Kitsap County Public Works hosted an online Zoom meeting to allow residents of Poulsbo to weigh in on a traffic study for Lemolo Shore Drive.
County traffic engineer Jeff Shea laid out the 2020 findings, including potential alternatives to make the road safer for drivers, bicyclists and pedestrians.
Complaints recently have been about driver speed and safety for bicyclists and pedestrians.
The county came up with a pro and con list of 10 alternatives, but noted some of its main concerns with them.
For example, widening the road to create a bike/pedestrian/shared use path would cost over $1 million because it would require the county to acquire rights of way from citizens in certain areas, along with navigating culverts, painting road-sharing signage and navigating some stormwater requirements.
Now, thanks to its designation as a “major collector,” or a road that acts as a connection between local streets and major arterial roads, the projects could receive federal funding.
“An important element of the federal classification system is that grant funding is normally reserved for collectors and arterials only. So if a road is declassified to a local road it will no longer be eligible for federal money for road work and improvements,” Shea said.
One of the alternatives presented proposes changing Lemolo Shore’s designation as a “collector” to a local road, which would allow the county to have more control over traffic mitigation efforts. However, that would sacrifice the potential federal funding source.
“Any large project that we do on Lemolo Shore will undoubtedly have to be done with the assistance of federal grants,” Shea said.
Shea then went down the alternatives list, which can be found at www.youtube.com/watch?v=bcYr6h8_QB4&t=1266s (go to minute marker 14:40)
As speeding was an early concern, the first alternative was to lower speeds on Lemolo Shore Drive, which is 35 miles per hour. Data shows the average driver goes about 40 mph.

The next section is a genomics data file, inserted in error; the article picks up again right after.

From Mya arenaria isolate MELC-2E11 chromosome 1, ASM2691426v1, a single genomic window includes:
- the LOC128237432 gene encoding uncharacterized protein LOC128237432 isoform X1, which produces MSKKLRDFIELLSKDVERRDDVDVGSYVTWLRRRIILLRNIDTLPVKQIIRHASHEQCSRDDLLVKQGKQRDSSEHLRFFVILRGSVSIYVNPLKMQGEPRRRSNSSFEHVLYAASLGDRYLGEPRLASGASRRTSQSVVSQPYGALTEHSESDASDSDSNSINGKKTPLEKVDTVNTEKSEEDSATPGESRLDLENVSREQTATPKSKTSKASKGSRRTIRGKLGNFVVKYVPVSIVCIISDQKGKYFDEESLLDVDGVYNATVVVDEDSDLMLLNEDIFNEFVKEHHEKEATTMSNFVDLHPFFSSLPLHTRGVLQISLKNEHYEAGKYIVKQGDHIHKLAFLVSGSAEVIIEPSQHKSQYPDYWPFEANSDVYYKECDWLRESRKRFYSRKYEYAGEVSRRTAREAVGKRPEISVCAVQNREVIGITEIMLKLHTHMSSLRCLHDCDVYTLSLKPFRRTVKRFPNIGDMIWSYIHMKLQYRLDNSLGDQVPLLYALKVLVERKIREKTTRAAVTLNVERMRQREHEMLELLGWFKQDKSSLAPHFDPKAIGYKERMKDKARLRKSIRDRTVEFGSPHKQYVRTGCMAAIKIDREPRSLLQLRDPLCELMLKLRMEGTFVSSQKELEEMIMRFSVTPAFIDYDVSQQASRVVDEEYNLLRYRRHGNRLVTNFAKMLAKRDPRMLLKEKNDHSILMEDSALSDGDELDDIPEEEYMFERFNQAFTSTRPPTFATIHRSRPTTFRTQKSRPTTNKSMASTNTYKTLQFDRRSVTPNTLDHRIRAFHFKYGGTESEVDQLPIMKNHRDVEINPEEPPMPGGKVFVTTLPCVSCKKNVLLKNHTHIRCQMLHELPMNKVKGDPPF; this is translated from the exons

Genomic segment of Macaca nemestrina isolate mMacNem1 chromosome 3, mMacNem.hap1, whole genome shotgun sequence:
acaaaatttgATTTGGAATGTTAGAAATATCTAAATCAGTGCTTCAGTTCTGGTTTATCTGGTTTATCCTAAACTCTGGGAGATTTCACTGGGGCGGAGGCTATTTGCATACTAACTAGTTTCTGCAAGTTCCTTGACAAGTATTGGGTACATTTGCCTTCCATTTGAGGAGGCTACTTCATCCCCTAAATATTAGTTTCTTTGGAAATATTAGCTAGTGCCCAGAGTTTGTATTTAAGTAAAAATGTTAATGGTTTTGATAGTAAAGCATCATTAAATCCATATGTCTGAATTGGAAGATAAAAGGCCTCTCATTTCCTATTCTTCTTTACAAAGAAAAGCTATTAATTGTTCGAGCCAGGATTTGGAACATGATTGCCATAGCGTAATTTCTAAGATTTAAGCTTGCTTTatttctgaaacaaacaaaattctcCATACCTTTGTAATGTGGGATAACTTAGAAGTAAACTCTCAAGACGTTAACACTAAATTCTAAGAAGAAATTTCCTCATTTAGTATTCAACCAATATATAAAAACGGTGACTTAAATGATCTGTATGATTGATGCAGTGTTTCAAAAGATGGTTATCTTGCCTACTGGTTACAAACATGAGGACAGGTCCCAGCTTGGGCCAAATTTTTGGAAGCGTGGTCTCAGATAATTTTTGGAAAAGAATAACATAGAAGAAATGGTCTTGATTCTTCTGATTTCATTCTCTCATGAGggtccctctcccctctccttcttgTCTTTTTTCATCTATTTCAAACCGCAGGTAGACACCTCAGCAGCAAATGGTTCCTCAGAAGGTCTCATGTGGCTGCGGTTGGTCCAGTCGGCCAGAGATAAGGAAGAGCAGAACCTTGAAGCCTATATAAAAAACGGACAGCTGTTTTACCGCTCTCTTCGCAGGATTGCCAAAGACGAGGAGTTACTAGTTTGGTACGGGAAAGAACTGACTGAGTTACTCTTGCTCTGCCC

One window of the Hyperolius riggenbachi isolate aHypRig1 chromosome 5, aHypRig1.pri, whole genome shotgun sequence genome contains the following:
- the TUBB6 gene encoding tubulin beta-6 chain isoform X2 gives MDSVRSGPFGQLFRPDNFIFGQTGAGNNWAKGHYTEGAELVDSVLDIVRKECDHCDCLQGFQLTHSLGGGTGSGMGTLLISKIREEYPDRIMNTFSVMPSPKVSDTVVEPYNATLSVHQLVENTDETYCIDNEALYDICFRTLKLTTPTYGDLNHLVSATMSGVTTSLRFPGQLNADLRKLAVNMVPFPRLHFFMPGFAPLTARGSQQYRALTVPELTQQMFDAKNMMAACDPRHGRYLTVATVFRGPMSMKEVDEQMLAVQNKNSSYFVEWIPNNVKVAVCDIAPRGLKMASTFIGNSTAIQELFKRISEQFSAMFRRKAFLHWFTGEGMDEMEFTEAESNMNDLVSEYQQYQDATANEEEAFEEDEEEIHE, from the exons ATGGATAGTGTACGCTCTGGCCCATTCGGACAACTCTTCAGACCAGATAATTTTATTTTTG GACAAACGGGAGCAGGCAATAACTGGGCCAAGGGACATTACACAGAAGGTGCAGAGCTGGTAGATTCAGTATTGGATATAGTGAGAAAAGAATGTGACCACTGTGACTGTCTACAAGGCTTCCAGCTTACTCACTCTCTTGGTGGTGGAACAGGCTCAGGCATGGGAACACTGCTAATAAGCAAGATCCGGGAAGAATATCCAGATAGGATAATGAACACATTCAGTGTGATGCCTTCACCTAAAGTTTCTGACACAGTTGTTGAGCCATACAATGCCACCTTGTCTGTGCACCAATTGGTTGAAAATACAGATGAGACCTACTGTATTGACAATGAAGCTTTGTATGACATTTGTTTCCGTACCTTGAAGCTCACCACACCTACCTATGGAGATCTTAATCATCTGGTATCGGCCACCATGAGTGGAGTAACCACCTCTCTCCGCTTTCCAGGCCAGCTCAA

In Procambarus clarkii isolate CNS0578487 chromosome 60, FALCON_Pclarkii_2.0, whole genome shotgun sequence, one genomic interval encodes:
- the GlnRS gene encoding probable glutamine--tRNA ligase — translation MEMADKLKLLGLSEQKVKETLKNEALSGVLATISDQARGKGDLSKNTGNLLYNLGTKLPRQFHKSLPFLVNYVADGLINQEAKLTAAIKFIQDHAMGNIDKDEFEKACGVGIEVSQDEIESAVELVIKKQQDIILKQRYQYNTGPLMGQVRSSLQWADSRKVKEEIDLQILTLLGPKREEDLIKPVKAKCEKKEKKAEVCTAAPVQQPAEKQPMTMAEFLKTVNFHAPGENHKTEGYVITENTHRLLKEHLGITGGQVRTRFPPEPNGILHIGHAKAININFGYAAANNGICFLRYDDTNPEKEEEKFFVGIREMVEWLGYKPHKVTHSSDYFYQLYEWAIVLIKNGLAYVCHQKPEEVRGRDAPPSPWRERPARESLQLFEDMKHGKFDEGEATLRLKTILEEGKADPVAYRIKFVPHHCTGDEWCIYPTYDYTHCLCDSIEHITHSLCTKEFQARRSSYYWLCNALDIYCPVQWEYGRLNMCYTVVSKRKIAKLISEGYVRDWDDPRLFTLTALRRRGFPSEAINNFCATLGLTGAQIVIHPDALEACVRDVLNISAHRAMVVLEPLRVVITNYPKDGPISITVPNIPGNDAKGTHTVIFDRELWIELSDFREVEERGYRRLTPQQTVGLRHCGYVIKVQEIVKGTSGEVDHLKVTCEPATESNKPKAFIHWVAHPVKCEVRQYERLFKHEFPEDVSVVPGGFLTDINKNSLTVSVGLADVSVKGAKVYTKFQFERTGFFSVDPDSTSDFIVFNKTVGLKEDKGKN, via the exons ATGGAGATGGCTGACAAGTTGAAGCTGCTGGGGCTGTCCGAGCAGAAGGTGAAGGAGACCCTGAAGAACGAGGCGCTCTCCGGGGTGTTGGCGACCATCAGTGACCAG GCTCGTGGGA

Lowering speeds would reduce the severity of collisions, especially those involving pedestrians. However the speed limit is hardly ever followed and even more difficult to enforce, the study said. Also, a lower speed limit could lead to more dangerous actions by drivers experiencing road rage.
“Studies around the country find that without consistent enforcement or engineering features in the roadway, lower speed limits do not always have the effect the community is after,” Shea said.
Kitsap County assistant Public Works director Joe Rutan also noted that drivers are creatures of habit and will go the speed they are comfortable with on a familiar road.
“It’s really surprising how little impact that speed limit signs have on driver behavior,” Rutan said.
Another speed reductions alternative was speed humps, which is a controversial topic in many neighborhoods.
“The most-heated community meetings I have attended revolve around the installation of these devices. People like them or really hate them,” Shea said.
Speed humps have a proven record of reducing speed and come at a price of $100,000. But they add to traffic noise and slow down all vehicles, including emergency service ones.
Another concern is Lemolo Shore Drive is being used as a “cut through” route to avoid construction traffic. The traffic study shows there is little of that, but the county could solve that by turning Lemolo Shore Drive into a one-lane road.
While that would widen the road there is no parallel street for traffic headed in the other direction. Motorists would have to travel three or more miles out of their way. That would impact emergency services, local street traffic would increase, and inevitably someone would drive the wrong way, causing a collision.
The county was asked if it anticipated more cut through traffic as the Johnson Road project got underway. The county noted that was something it would keep an eye on.